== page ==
Editor’s note: Marlene Simon is the staff horticulturalist at the UC Davis Botanical Conservatory, where she grows and cares for over 4,000 species of the world’s most exotic plants and flowers. Her column will appear biweekly.
By the time spring comes around and you are coveting your neighbor’s daffodils and tulips, it is already too late to grow your own bouquet. Fall is the time to plant spring blooming bulbs. First off, some terminology (simplified, for a short column): “Bulb” is the layman’s term for geophyte, which are underground energy storage structures of the plant. Common examples of bulbs are tulips, daffodils, alliums, amaryllis, hyacinths and lilies. There are countless numbers more.
One main rule of planting bulbs is knowing which have a chilling requirement. Chilling simply means putting the bulbs in the refrigerator for eight to 12 weeks before planting. Remember to CHILL, not FREEZE. I hear too often from people who have put their bulbs in the freezer and killed them. You want to avoid storing fruit by your bulbs, because certain fruits — such as apples — give off the ripening gas ethylene, which can cause bulbs to flower early or kill off the potential buds.
It’s important to know which bulbs require chilling in our climate (USDA Zone 9b) in order for them to bloom. Luckily, our winters are cold enough for nearly all bulbs to bloom year after year without having to chill in the refrigerator. The exceptions are tulips and hyacinths.
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▪ Most tulips are treated as annuals in our area because they require a greater number of days below 40 degrees.
▪ An outlier are Darwin Hybrid tulips. You can plant them in the Sacramento area and they will come up every year.
▪ For all other tulips, you need to dig up the bulbs, chill them and replant.
▪ Similarly, when you purchase tulip bulbs from a nursery, you have to chill them before planting.
These are a unique case. They require chilling after they are purchased from the nursery, however, in the Sacramento region, they will then bloom on their own in following years without digging up bulbs and chilling.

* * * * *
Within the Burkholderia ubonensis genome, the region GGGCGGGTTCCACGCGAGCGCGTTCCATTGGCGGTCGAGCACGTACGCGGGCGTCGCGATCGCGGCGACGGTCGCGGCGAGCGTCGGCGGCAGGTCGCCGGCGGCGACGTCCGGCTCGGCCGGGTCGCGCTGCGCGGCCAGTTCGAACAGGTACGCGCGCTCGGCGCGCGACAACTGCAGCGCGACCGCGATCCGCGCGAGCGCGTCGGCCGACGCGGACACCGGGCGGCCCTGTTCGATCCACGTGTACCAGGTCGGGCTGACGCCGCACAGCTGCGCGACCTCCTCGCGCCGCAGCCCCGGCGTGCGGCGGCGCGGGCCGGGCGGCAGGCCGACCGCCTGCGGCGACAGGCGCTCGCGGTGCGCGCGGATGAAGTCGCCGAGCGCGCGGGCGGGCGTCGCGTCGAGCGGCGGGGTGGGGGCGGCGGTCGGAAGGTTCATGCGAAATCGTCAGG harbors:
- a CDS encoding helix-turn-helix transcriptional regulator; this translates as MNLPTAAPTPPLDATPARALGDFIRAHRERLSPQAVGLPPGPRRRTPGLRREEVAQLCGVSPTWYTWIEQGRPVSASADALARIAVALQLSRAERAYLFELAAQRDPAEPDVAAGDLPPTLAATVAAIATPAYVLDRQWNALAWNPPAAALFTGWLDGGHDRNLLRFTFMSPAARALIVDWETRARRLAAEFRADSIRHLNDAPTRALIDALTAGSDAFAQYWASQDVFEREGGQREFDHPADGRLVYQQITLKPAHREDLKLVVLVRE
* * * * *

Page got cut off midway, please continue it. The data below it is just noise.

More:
When it comes to planting bulbs, adding bone meal to the bottom of the hole you dig is a standard gardening practice. This is the gardening version of a 401k investment because the bone meal will not be utilized for first-year growth, as bulbs are energy stores that travel with everything they need for their first year. The bone meal — which is a good source of phosphorus — will aid in the following years of flowering.
California Native and Perennials
Fall is the time to plant perennials and California native plants. Why? These plants need to have established root systems by the time we get our first extended period of heat. Otherwise, the heat stress and desiccation will compromise growth. The one exception to this are frost-sensitive plants (such as citrus and more tropical plants like bananas). If not established by the time frost comes around, they run the risk of dying.
Winter and fall vegetable planting comes fast and furious. Seeds of many winter vegetables such as broccoli, cauliflower and Brussels sprouts should be started in August. This is always a challenge for me, as most of us are not thinking about winter in August (except dreaming of cooler temps). Don’t fret if you dropped the ball on August planting because many of the winter vegetables can be planted in October without worry. There are too many to list here, but the Sacramento Master Gardeners have a wonderful chart to show what vegetables to plant and when. Check it out at sacmg.ucanr.edu.
One of the mandatory winter crops that I need to mention are fava beans. Having married into a Portuguese family, I’m “required” to plant these, and a rivalry has ensued between my father-in-law and me as to who can grow the biggest and best beans. Besides being delicious, they are a great way to add nitrogen to your soil. Fava beans — like many plants in the legume family — use bacteria to convert one form of nitrogen into a form utilized by plants.
A quick note on protection from birds. I hate bird netting. It is so hard to work with, as it gets tangled incredibly easy. It has caused me to go into fits several times in the garden. I have found the perfect defense against birds attacking my emerging seedlings is to cover the soil with overturned nursery flats (the plastic trays plants come in, normally six-packs). They are far easier to lay down and pick back up than bird netting.
Ask The Plant Lady
I get a common question from Sacramento area residents at this time of year: Why are my Japanese maples getting burnt leaf edges? Don’t worry, this is perfectly normal for many deciduous trees — it is a sign of aging that occurs in the fall. Lacy leaf varieties of Japanese maples seem to suffer more. Excess salts and fertilizers can also cause burnt leaf tips. A potential way of combating this condition is adding soil sulfur in spring and fall. Sulfur will drop the pH of soil allow boron —a common salt in the area — to be mobile and flush out during heavy rains and deep soaking.
What’s your question for The Plant Lady? Send her an email at firstname.lastname@example.org and she’ll have an answer for you.